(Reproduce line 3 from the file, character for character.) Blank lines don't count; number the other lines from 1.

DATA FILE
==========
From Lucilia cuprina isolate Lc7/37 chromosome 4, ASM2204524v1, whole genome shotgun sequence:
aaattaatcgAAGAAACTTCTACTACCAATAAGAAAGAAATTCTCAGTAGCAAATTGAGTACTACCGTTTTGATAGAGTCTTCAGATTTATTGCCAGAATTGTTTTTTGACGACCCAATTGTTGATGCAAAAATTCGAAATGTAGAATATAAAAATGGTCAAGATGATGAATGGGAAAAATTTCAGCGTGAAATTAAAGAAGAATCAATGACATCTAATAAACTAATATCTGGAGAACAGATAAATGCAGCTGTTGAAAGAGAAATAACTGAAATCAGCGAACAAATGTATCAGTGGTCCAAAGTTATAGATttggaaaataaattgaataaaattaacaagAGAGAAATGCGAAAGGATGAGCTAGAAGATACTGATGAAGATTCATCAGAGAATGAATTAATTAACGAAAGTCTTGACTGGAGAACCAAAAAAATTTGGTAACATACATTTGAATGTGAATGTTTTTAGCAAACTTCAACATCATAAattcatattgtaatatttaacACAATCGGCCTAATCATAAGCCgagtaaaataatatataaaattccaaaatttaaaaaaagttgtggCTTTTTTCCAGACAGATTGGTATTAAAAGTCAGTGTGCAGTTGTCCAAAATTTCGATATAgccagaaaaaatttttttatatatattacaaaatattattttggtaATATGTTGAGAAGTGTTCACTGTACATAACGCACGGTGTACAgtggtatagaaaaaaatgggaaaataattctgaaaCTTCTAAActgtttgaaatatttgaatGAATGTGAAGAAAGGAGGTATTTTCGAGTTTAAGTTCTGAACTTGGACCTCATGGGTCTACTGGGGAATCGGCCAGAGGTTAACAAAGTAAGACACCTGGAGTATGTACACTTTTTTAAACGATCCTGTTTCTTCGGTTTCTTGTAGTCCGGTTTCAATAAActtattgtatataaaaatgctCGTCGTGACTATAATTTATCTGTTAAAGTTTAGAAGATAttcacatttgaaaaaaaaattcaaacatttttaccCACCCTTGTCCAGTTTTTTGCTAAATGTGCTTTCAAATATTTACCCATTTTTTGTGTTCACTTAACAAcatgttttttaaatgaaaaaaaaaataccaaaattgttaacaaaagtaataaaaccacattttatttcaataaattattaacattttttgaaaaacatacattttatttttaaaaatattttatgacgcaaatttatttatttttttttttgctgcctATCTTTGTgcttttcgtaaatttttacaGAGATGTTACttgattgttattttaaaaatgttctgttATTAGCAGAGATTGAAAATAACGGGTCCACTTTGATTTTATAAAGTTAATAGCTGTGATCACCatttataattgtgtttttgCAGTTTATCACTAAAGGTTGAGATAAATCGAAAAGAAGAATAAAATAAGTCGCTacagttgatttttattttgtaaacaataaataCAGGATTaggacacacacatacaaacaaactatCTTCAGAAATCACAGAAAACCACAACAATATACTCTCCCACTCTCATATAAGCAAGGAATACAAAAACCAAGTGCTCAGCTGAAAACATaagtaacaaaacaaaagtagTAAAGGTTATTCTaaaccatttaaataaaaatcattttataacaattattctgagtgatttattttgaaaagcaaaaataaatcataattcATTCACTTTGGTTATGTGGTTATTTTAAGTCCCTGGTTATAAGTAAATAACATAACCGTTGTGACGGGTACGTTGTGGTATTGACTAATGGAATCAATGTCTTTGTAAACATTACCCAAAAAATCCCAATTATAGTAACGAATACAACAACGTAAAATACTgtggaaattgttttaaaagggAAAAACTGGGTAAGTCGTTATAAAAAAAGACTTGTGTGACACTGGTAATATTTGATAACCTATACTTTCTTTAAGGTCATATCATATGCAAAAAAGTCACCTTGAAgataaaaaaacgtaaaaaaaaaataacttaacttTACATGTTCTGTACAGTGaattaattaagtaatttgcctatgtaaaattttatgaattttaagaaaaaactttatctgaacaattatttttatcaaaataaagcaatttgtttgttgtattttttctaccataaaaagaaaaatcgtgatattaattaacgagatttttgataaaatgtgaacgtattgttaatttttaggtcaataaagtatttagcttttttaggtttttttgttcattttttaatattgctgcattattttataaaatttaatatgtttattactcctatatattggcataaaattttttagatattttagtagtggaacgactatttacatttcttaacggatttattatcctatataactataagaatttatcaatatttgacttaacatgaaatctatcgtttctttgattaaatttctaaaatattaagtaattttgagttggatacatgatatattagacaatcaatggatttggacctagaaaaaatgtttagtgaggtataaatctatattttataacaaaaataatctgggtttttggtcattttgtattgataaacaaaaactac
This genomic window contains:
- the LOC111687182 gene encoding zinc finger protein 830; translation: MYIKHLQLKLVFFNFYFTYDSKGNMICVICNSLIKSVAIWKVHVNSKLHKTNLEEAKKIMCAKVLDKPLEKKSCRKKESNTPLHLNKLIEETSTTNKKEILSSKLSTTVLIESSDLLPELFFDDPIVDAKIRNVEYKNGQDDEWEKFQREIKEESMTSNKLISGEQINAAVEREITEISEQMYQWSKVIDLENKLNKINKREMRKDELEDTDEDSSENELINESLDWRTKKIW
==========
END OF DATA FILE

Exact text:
This genomic window contains: